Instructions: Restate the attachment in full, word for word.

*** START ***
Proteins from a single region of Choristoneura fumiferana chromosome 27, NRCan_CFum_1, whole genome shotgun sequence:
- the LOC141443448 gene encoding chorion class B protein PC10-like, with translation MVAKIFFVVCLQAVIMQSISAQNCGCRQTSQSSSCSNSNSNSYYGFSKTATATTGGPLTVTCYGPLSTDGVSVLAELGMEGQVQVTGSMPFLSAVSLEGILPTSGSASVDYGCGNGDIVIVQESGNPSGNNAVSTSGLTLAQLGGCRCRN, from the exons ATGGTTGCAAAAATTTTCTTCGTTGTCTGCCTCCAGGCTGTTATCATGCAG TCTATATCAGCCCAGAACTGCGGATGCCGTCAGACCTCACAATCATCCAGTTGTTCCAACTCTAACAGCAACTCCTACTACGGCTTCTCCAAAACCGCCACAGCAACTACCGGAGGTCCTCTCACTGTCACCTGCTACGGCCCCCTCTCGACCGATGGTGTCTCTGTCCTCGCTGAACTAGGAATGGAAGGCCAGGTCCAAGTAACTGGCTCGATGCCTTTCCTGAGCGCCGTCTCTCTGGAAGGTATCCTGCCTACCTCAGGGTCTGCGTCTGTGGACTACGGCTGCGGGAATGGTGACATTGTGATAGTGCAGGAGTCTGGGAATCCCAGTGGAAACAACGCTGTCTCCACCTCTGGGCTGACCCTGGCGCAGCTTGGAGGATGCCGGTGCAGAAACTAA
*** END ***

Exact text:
Proteins from a single region of Choristoneura fumiferana chromosome 27, NRCan_CFum_1, whole genome shotgun sequence:
- the LOC141443448 gene encoding chorion class B protein PC10-like, with translation MVAKIFFVVCLQAVIMQSISAQNCGCRQTSQSSSCSNSNSNSYYGFSKTATATTGGPLTVTCYGPLSTDGVSVLAELGMEGQVQVTGSMPFLSAVSLEGILPTSGSASVDYGCGNGDIVIVQESGNPSGNNAVSTSGLTLAQLGGCRCRN, from the exons ATGGTTGCAAAAATTTTCTTCGTTGTCTGCCTCCAGGCTGTTATCATGCAG TCTATATCAGCCCAGAACTGCGGATGCCGTCAGACCTCACAATCATCCAGTTGTTCCAACTCTAACAGCAACTCCTACTACGGCTTCTCCAAAACCGCCACAGCAACTACCGGAGGTCCTCTCACTGTCACCTGCTACGGCCCCCTCTCGACCGATGGTGTCTCTGTCCTCGCTGAACTAGGAATGGAAGGCCAGGTCCAAGTAACTGGCTCGATGCCTTTCCTGAGCGCCGTCTCTCTGGAAGGTATCCTGCCTACCTCAGGGTCTGCGTCTGTGGACTACGGCTGCGGGAATGGTGACATTGTGATAGTGCAGGAGTCTGGGAATCCCAGTGGAAACAACGCTGTCTCCACCTCTGGGCTGACCCTGGCGCAGCTTGGAGGATGCCGGTGCAGAAACTAA